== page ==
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From Jeff Adamson <>
Subject Re: Remove Version from File Names in Distributions; Add Manifest
Date Tue, 28 Jul 2015 15:55:47 GMT
My non-contributor $0.02 would be exactly the opposite Henrik, for very
similar reasons.

I would agree that the embeddable jar should include version number by
default because that is supposed to be dropped around, but the rest of the
lib is already version locked to a groovy version. If someone is mucking
around with the directory contents of the groovy lib, they already have
made a bad decision causing drift from a traceable setup.

The very argument of the maven-gradle shows how having version numbers adds
a burden to other processes. Now the build-system and non-maven consumers
of the jars need specific specialized (but common) logic to do something
that has negligible benefit. Do you trust your dependency system to have
pulled the correct versions or not? If you don't, then you should look into
other dependency management tools.
The authoritative place for version meta-data is in the jar file, not it's
name; there even is a standard place for this MANIFEST.MF.
I remember the 90's being the era when the fashion was to jam every bit of
meta-data was jammed in file names (see cvs or tarball versioning), not the
other way around. Maven is from 2001, therefore it seems more correct to
attribute version numbering file names to be a hold-over from the 90s.


On Tue, Jul 28, 2015 at 10:38 AM, Henrik Martin <> wrote:

>  I'm not part of the contributor team, so I can't speak for the Groovy
> team, but I would strongly disagree with you. If you use Maven or Gradle,
> it's easy to maintain dependencies on particular versions of jar files, and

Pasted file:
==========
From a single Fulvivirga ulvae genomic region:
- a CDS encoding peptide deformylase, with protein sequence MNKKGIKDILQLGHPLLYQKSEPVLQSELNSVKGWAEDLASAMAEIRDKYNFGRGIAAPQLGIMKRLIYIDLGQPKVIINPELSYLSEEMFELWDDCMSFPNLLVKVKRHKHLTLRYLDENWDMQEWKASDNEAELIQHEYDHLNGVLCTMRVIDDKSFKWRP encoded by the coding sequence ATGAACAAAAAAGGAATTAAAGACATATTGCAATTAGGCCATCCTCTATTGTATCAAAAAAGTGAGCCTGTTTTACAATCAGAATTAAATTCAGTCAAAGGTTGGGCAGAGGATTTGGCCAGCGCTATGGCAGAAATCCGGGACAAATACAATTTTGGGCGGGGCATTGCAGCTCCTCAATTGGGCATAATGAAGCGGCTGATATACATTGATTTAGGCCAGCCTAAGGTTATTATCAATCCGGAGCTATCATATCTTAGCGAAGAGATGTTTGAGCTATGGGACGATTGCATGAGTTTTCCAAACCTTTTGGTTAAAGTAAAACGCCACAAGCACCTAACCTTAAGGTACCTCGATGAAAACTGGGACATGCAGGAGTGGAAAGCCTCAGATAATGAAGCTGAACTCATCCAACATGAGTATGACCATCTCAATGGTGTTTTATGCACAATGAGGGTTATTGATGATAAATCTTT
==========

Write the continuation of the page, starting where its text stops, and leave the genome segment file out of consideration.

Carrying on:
> have your IDE immediately pick up the new version. In fact, the default
> behavior for both Maven and Gradle is to explicitly maintain version
> numbers in artifacts. Removing this would be a step back to the 90s.
> Sometimes jar files have to copied into other directories outside of their
> normal home. An example is when deploying Tomcat. Stuff like jdbc drivers
> etc typically get copied into $CATALINA_BASE/lib. It's worth gold to
> immediately be able to tell which particular version of those jar files are
> in there, vs just seeing "foobar.jar".
> I would argue that you should probably change the practice of creating
> symlinks to explicitly versioned jar files as this is obviously a pain when
> new versions are introduced.
> Just my $0.02.
> -H
> On 7/28/15 5:26 AM, Steve Amerige wrote:
> Hi all,
> Every time we take a download of the latest Groovy software, we have to do
> the same task: remove version numbers from file names.  As of the 2.4.4
> release, there are 39 files, shown below, that have the version number as
> part of the distribution.  So, why is this a problem?
>    - IDEs cannot silently be updated to use a mandated Groovy version.
>    With 2.4.4 dealing with a zero-day vulnerability issue, we want to push
>    this out.  However, the version numbers in files mean that users must